This article examines the effect of hate speech in Nigeria in the light of 1 Kings 12:1–24. Hate
speech refers to any speech that subordinates, marginalises or harms members of a group. The
analysis of the text unveils how Rehoboam’s speech inhibits and exhibits hate, subordination
and neglect of citizens he was ruling based on tribal difference. Rehoboam’s father, Solomon,
placed a heavy burden especially on the people of northern Israel. After Solomon’s death, the
people hoped for a review and possible annihilation of the biased policies by Rehoboam.
Unfortunately, Rehoboam’s response was full of hate. The people of Israel also responded
with hate speech towards Rehoboam. Thus, the exchange of hate speech from the ruler to the
ruled occurred. This led to a divided Israel, opened to attacks. This analysis affords an insight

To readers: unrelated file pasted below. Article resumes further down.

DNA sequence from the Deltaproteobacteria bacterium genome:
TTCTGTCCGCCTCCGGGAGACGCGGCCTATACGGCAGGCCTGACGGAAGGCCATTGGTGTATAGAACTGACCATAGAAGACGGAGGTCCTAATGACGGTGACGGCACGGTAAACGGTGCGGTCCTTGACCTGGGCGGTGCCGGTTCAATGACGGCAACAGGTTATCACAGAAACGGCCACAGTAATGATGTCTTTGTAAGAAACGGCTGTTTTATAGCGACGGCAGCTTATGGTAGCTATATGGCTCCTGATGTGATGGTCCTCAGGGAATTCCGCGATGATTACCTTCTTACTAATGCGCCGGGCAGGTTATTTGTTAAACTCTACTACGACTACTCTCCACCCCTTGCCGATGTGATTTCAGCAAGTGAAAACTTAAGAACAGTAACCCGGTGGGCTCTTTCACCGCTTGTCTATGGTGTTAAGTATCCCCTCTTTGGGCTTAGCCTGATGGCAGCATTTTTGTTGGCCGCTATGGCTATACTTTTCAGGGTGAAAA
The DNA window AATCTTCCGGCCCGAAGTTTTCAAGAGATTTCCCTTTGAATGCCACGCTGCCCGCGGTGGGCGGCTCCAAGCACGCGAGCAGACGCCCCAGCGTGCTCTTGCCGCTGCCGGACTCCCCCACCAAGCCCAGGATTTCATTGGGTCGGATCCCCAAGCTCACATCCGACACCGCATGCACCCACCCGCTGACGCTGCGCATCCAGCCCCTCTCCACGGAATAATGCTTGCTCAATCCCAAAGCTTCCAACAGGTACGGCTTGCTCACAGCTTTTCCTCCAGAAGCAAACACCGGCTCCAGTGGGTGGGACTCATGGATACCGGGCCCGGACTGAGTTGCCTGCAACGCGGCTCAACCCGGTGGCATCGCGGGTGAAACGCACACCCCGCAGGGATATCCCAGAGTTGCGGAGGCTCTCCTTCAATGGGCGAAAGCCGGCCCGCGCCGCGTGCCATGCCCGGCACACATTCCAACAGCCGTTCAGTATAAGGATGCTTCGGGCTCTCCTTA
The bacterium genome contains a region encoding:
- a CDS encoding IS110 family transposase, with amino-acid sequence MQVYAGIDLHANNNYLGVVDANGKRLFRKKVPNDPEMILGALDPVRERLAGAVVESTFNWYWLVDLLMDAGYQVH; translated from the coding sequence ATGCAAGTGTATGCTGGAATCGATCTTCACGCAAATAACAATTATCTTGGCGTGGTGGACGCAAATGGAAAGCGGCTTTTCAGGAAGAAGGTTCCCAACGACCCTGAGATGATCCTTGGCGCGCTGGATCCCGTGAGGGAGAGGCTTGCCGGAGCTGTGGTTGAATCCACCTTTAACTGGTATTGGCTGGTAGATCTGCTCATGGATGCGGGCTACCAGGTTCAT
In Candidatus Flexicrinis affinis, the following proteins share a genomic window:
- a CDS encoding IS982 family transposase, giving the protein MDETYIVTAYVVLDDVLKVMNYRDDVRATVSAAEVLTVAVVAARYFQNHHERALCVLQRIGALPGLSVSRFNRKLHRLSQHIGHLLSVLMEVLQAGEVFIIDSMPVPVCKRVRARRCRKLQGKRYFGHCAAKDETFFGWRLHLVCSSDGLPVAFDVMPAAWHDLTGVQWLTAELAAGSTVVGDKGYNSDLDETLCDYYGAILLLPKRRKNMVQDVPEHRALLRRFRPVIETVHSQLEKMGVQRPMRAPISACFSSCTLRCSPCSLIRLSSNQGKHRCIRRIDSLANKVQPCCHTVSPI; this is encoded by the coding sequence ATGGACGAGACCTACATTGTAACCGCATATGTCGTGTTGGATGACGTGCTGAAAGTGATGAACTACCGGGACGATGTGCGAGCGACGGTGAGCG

into the problem of hate speech in Nigeria. There is a general perception that a particular set
of people are favoured by federal government in Nigeria. This had further intensified ethnic
tension, ethno-religious disunity and calls for disintegration of Nigeria. The pericope (1 Ki
12:1–24) speaks anew about the problem of ever-increasing hate speech in Nigeria.
Intra/interdisciplinary implications: This research is based on the importance of hate speech
in 1 Kings 12:1–24. Similar to what is obtainable amongst Nigerians, 1 Kings 12 reveals that
harmful speech from the ruler and the ruled have far-reaching implications. It leads to the
destruction of lives and property. Disciplines implicated include Old Testament and ethnicity
and Communication Studies.